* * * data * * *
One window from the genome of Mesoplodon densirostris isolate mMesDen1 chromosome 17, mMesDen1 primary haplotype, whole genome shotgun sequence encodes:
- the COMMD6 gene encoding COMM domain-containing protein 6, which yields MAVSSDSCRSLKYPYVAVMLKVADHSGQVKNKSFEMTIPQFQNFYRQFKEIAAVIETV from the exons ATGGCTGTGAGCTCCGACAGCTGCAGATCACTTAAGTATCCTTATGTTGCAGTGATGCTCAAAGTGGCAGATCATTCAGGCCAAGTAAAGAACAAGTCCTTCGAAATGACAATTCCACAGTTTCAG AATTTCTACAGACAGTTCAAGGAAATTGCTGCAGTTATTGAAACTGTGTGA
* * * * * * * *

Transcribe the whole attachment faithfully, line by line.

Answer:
One window from the genome of Mesoplodon densirostris isolate mMesDen1 chromosome 17, mMesDen1 primary haplotype, whole genome shotgun sequence encodes:
- the COMMD6 gene encoding COMM domain-containing protein 6, which yields MAVSSDSCRSLKYPYVAVMLKVADHSGQVKNKSFEMTIPQFQNFYRQFKEIAAVIETV from the exons ATGGCTGTGAGCTCCGACAGCTGCAGATCACTTAAGTATCCTTATGTTGCAGTGATGCTCAAAGTGGCAGATCATTCAGGCCAAGTAAAGAACAAGTCCTTCGAAATGACAATTCCACAGTTTCAG AATTTCTACAGACAGTTCAAGGAAATTGCTGCAGTTATTGAAACTGTGTGA